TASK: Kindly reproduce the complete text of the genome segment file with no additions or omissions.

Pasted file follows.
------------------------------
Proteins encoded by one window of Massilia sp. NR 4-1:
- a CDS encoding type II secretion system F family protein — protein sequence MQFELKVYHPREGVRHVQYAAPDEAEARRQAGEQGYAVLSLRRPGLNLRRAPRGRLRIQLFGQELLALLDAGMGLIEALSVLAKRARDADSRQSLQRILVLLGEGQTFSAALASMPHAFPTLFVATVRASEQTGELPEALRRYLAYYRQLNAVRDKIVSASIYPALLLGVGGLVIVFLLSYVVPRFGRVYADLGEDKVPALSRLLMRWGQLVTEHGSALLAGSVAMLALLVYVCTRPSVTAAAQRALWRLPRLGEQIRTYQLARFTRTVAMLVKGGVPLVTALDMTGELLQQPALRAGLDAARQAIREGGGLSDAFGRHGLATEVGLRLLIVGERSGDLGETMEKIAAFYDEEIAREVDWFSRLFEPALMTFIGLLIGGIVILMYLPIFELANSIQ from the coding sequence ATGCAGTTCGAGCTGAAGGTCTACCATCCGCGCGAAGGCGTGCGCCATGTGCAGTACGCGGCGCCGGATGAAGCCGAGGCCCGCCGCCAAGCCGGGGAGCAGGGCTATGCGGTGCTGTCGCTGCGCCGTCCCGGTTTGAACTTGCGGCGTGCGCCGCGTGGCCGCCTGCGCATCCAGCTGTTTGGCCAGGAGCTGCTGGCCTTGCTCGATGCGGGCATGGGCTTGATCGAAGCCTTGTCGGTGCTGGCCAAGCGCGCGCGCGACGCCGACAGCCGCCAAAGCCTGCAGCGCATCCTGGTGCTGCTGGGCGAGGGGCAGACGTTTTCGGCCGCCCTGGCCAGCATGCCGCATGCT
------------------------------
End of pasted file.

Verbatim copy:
Proteins encoded by one window of Massilia sp. NR 4-1:
- a CDS encoding type II secretion system F family protein — protein sequence MQFELKVYHPREGVRHVQYAAPDEAEARRQAGEQGYAVLSLRRPGLNLRRAPRGRLRIQLFGQELLALLDAGMGLIEALSVLAKRARDADSRQSLQRILVLLGEGQTFSAALASMPHAFPTLFVATVRASEQTGELPEALRRYLAYYRQLNAVRDKIVSASIYPALLLGVGGLVIVFLLSYVVPRFGRVYADLGEDKVPALSRLLMRWGQLVTEHGSALLAGSVAMLALLVYVCTRPSVTAAAQRALWRLPRLGEQIRTYQLARFTRTVAMLVKGGVPLVTALDMTGELLQQPALRAGLDAARQAIREGGGLSDAFGRHGLATEVGLRLLIVGERSGDLGETMEKIAAFYDEEIAREVDWFSRLFEPALMTFIGLLIGGIVILMYLPIFELANSIQ from the coding sequence ATGCAGTTCGAGCTGAAGGTCTACCATCCGCGCGAAGGCGTGCGCCATGTGCAGTACGCGGCGCCGGATGAAGCCGAGGCCCGCCGCCAAGCCGGGGAGCAGGGCTATGCGGTGCTGTCGCTGCGCCGTCCCGGTTTGAACTTGCGGCGTGCGCCGCGTGGCCGCCTGCGCATCCAGCTGTTTGGCCAGGAGCTGCTGGCCTTGCTCGATGCGGGCATGGGCTTGATCGAAGCCTTGTCGGTGCTGGCCAAGCGCGCGCGCGACGCCGACAGCCGCCAAAGCCTGCAGCGCATCCTGGTGCTGCTGGGCGAGGGGCAGACGTTTTCGGCCGCCCTGGCCAGCATGCCGCATGCT